Something shiny on the console of my car caught my eye as I fastened my seatbelt this morning. Eagerly I reached for it, unable to resist the attraction. When it comes to shiny objects, I'm like a raccoon. Or a crow. Shiny objects grab my attention and hold me entranced.
It was a penny. A bright shiny new copper-colored penny. I say copper-colored because I don't think there is much actual copper in pennies these days. I saw Lincoln's profile so I picked it up. It was minted in 2005. I thought to myself, "Why the hell do we still manufacture this irritating coin?"
Thankfully that penny was laying there heads-up on the console. Otherwise I would have just left it there untouched until it either magically disappeared like it had magically appeared or magically flipped over to be heads-up, thereby freeing it from the ranks of the untouchable.
Some folks would say I'm superstitious. But some superstitions are so deeply ingrained they aren't even superstitions any more. They become second nature. Not picking up coins that are tails-up is second nature to me. It's how it's always been.
"Pop" is what I called my father's father. Now I call my father that at times. I can close my eyes and picture something Pop once gave me. It was a penny on a piece of green string. The string was tied through a hole someone, perhaps my Pop, drilled through that penny. I kept it tied it to a belt loop on pair of blue jean shorts, that penny on a string. I called them my penny shorts. So imaginative!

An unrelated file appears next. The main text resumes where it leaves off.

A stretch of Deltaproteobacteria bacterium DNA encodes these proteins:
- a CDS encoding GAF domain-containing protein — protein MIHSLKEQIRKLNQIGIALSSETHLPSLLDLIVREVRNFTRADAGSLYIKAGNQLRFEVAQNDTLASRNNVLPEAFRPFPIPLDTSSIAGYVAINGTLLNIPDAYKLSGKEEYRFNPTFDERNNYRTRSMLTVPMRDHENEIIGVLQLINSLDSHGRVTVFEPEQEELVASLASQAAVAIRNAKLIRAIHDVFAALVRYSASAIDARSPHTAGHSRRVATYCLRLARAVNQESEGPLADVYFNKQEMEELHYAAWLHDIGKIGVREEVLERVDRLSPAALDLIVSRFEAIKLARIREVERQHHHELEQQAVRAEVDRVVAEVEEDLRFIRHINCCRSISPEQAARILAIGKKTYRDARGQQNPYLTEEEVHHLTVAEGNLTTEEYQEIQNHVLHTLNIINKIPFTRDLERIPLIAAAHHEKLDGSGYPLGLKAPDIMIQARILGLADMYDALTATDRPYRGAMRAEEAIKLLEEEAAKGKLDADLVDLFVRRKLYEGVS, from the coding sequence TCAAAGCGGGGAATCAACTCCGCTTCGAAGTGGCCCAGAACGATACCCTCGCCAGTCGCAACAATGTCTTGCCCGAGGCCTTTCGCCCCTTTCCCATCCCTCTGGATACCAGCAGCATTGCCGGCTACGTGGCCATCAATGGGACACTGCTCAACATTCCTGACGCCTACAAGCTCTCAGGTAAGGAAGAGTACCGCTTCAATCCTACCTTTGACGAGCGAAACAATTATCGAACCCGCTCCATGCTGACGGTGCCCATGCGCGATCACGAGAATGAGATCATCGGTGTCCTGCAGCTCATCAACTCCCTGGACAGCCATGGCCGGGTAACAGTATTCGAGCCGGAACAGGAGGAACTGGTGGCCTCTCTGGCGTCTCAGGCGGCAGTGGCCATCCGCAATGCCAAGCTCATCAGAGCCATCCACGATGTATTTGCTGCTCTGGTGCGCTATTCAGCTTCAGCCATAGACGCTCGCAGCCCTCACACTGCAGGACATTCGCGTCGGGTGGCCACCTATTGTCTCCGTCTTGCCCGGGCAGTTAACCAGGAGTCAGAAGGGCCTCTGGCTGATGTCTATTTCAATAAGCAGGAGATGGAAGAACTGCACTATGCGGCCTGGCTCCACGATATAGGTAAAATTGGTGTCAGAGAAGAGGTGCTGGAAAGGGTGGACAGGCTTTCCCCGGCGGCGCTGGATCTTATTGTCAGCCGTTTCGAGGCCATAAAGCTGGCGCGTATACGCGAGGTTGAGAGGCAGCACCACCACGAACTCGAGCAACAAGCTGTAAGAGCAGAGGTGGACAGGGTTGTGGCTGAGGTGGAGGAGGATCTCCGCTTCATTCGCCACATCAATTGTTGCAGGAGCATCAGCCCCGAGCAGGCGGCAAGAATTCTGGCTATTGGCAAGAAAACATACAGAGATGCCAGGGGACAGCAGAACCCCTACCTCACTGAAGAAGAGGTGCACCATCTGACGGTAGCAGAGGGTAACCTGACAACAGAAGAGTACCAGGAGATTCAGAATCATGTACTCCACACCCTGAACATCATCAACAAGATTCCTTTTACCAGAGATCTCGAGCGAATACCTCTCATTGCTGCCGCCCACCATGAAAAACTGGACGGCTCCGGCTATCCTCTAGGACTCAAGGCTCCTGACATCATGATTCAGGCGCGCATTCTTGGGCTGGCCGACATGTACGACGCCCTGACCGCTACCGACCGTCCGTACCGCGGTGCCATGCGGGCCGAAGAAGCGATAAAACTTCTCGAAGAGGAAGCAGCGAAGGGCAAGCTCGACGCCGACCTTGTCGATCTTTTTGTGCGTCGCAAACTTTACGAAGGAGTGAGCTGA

Pop told me it was a lucky penny. He said he'd found that penny heads-up in a pig's track, which is what imbued it with luck. He continued by saying, "Now young'un, if you ever see a coin that is face-down in pig's track, well you need to leave it right where it lays. There's not much unluckier than picking up a coin that's tails-up, but if it's tails-up in a pig's track, well, sugar, it's a heap a trouble to mess with something like that."
He nodded wisely as I stared up at him, and he back at me, my eyes rapt with interest. This was good stuff he was sharing. He so sounded like he knew what he was talking about. At my tender age, I was still blissfully unaware that adults ever even told lies. He probably didn't consider that 36-odd years later I'd still believe his words to be the god's honest truth.
My father once told me a lie. Well truth be told he told me many lies, couched as education, but with my dad it is all in fun. Of course, I forgave my dad immediately for his subterfuges. The glee he derived from my youthful confusion was contagious.
So now when I deadpan outrageous bald-faced lies just for the fun of it, which is quite the hobby of mine, I tell myself it's not that I'm a compulsive liar, it's just my genetics shining through.
But that stuff about the tales-up coins, well, that's no lie as long as I believe it.
Better safe than sorry.